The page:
ST. ANDREW'S CHURCH
Whitmore Reans, Wolverhampton
The interior of St Andrew's is stark and pure, an impression emphasised by the white, roughcast rendered walls that are, largely, undecorated. Clarity is ensured by the daylight falling into the church through plain glass and simplicity by the absence of pillars, statuary, screens etc. Designed to hold a congregation of 360, it is one of the earliest examples of a church with seating around three sides of the altar, though the pews on the north side were never used and have since been removed; the choir sits on the south side of the Sanctuary. The flooring is of brown quarry tiles, covering an electric under floor heating system, that is rarely used, heating nowadays being provided, unfortunately, by electric bars dangling from the ceiling. The Sanctuary floor is of Hornton stone, as is the plinth on which the altar, of white Portland stone, is raised. The roof timbers, of both the church and Lady Chapel, are laminated.
On the north side of the altar, set within the east wall, is an arrangement of Codsall stone from the original church, its centrepiece inscribed 'November 3rd 1870', the date of the first extension. Behind this has been placed a 'relic' of the first St Andrew's. To the south of the altar is a rich oil painting of the ornate and gilded reredos and altar that once graced St Andrew's. In the centre of the east wall is a simple wooden Cross, the focus of the entire building, not set against the wall itself but placed away from it so that its shadow falls behind it. Symbolically the congregation looks past the lectern (the Word), to the altar (the Sacraments) and thence to the Cross (the Resurrection) - the tenets of the Liturgical Movement encapsulated in this simple, yet effective, manner.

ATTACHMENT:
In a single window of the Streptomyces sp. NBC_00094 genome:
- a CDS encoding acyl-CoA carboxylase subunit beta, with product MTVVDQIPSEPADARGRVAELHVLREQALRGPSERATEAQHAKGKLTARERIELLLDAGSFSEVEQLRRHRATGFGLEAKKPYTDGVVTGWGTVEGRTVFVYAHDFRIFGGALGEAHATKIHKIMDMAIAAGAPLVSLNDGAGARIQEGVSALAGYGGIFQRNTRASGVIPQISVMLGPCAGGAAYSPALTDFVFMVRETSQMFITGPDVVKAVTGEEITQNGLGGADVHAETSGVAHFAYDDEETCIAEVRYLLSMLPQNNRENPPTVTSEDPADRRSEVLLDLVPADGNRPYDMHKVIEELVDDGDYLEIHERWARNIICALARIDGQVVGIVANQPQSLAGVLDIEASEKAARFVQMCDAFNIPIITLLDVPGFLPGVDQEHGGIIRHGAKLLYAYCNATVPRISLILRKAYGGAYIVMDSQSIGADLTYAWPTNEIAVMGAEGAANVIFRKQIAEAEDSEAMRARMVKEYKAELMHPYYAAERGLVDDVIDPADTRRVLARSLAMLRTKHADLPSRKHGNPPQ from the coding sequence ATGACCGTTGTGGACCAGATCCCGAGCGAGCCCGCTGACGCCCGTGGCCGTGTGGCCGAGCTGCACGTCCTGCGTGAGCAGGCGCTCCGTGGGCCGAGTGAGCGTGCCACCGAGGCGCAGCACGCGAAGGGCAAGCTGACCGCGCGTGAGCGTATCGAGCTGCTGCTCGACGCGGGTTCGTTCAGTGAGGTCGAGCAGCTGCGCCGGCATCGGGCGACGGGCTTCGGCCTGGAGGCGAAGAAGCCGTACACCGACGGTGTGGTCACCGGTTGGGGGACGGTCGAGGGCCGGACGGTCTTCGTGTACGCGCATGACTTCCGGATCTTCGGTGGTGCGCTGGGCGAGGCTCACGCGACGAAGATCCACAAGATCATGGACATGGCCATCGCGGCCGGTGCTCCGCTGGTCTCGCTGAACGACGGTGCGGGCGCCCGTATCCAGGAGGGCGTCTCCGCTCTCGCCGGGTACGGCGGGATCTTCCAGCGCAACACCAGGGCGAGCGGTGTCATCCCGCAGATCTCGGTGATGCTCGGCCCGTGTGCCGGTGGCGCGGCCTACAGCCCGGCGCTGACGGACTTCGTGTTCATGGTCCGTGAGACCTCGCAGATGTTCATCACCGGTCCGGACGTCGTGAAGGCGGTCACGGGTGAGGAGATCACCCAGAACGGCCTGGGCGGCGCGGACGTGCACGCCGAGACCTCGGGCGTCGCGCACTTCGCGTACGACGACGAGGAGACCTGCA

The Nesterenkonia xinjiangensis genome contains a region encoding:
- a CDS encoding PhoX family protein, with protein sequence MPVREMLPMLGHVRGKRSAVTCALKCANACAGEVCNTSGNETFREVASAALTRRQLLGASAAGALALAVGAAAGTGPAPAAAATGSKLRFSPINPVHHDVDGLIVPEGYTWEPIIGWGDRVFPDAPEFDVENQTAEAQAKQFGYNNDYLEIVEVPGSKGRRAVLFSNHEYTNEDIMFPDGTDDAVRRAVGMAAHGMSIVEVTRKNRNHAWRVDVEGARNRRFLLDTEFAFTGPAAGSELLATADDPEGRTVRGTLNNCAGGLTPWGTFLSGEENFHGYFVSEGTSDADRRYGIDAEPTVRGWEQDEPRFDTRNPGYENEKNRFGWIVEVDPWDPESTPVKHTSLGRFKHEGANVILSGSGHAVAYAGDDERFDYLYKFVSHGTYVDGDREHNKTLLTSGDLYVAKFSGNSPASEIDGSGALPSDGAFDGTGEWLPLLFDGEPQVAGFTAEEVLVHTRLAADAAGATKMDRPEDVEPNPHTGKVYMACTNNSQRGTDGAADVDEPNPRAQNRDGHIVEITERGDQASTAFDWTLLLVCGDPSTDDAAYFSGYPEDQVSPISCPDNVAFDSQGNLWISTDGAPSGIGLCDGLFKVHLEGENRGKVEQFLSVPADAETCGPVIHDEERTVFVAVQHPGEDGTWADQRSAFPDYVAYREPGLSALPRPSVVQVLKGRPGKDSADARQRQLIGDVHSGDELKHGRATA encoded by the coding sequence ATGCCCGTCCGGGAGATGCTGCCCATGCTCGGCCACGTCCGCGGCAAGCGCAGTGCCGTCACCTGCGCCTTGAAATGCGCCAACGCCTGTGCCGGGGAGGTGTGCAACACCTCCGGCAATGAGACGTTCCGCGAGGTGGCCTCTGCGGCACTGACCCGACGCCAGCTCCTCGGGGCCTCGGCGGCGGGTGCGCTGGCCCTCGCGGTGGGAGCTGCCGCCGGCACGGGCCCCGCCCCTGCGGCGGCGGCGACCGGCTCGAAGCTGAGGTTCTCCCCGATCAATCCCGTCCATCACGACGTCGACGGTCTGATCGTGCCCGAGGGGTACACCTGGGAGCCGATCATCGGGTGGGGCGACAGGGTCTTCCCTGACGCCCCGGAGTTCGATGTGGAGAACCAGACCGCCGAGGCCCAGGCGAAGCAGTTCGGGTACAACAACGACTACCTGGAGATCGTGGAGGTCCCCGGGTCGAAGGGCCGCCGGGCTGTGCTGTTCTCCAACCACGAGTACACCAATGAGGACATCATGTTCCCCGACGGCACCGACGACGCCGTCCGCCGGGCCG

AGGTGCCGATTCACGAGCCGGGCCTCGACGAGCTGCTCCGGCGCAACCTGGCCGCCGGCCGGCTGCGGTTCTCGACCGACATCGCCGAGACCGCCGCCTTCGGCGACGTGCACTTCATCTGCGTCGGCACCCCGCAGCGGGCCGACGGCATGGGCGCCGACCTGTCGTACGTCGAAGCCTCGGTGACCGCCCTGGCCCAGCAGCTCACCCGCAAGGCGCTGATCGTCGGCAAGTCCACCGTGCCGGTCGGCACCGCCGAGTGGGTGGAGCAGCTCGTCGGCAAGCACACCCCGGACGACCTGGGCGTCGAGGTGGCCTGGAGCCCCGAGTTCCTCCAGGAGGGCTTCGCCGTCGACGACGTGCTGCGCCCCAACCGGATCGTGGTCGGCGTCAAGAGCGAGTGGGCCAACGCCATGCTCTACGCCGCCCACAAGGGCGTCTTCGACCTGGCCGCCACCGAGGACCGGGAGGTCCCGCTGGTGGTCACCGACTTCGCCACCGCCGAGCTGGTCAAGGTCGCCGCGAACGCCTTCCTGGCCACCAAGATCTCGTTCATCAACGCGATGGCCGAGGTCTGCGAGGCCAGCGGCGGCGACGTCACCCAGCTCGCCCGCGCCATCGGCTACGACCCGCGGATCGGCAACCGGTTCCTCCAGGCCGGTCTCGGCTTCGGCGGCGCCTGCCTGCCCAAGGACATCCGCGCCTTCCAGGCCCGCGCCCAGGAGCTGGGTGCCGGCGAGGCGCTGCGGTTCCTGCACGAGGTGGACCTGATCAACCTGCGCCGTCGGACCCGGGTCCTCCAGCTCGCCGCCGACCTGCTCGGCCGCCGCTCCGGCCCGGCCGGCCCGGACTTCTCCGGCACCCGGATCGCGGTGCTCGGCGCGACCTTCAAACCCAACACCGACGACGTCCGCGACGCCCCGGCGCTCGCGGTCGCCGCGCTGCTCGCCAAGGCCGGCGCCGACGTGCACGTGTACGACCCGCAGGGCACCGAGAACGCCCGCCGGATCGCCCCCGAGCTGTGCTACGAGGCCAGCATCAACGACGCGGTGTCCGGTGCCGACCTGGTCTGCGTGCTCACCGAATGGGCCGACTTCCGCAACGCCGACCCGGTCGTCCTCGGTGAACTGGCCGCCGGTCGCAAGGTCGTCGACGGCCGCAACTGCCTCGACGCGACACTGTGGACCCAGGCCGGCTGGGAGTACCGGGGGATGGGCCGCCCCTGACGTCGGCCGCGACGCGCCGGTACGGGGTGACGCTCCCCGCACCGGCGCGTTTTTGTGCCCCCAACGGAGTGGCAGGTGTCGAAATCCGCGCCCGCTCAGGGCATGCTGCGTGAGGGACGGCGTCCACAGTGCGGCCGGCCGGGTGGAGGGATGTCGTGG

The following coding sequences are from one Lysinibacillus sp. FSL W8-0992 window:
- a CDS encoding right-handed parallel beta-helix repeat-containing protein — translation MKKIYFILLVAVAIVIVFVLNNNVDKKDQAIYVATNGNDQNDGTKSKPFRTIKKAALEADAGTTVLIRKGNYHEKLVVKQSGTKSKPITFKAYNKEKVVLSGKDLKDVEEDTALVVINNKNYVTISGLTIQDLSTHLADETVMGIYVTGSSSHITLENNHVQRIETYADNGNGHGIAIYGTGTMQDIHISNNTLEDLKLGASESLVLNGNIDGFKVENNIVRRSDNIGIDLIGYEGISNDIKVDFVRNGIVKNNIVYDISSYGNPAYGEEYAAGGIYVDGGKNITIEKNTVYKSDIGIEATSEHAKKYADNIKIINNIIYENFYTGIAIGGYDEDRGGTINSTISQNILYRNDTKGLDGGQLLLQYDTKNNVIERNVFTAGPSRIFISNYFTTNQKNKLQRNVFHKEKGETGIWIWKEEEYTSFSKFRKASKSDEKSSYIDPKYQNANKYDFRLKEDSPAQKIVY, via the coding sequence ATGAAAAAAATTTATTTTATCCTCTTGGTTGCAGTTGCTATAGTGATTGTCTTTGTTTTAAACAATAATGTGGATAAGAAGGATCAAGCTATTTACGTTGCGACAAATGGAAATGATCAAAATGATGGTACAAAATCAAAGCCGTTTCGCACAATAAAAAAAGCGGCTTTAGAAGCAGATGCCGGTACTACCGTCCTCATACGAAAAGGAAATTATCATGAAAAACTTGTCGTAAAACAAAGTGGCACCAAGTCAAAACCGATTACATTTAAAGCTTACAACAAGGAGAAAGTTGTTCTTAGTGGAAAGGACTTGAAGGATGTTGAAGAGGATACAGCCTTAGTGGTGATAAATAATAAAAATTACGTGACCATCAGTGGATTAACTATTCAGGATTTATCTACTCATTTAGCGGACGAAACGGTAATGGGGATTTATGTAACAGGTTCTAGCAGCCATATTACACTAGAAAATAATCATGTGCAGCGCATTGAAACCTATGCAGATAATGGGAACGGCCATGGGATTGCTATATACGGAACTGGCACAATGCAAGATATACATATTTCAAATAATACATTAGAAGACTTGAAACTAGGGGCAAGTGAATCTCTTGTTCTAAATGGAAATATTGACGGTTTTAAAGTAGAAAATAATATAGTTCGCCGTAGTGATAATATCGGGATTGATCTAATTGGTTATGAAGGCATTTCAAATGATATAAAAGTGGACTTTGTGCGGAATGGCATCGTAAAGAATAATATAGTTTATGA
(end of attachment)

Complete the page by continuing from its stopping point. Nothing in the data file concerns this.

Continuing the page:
Twentyman also designed the furnishings for the new church - the pews, lectern, pulpit, organ loft, altar, even the candlesticks and cover for the font, all of African mahogany.
The glory of the church is the east window of John Piper, with its multitudinous shades of blue depicting the Sea of Galilee, made by Patrick Reyntiens. When sunlight falls through this pools of translucent light are cast into the church's interior.
Finally, there is the Lady Chapel, which is small and less intimidating. It is furnished entirely with salvings from the old church: pews, altar, and even two small stained glass windows. Lighting, needed as the two windows give little natural light, is by means of circular fitments sunk into the laminated wood ceiling.
The church of St Andrew's is a magnificent structure that appears to have been stranded by re-development, yet it has a presence and it enhances the surrounding area with its eye-catching and thought-provoking form. It is an early example of a church with a centrally placed altar with seating around three sides, and it contains the superb stained glass window of John Piper. It is worthy of our respect and should not be 'lost' as so many Protestant churches have been because of dwindling congregations, high maintenance costs and rationalisation plans.
Anonymous, St Andrew's Church - the Consecration of the
Chancel in 1859, 1892
My thanks go to Mr George Sidebotham of Twentyman, Percy & Partners, and to the Rev. J. Smith, Vicar of St Andrew's, for their invaluable information and assistance.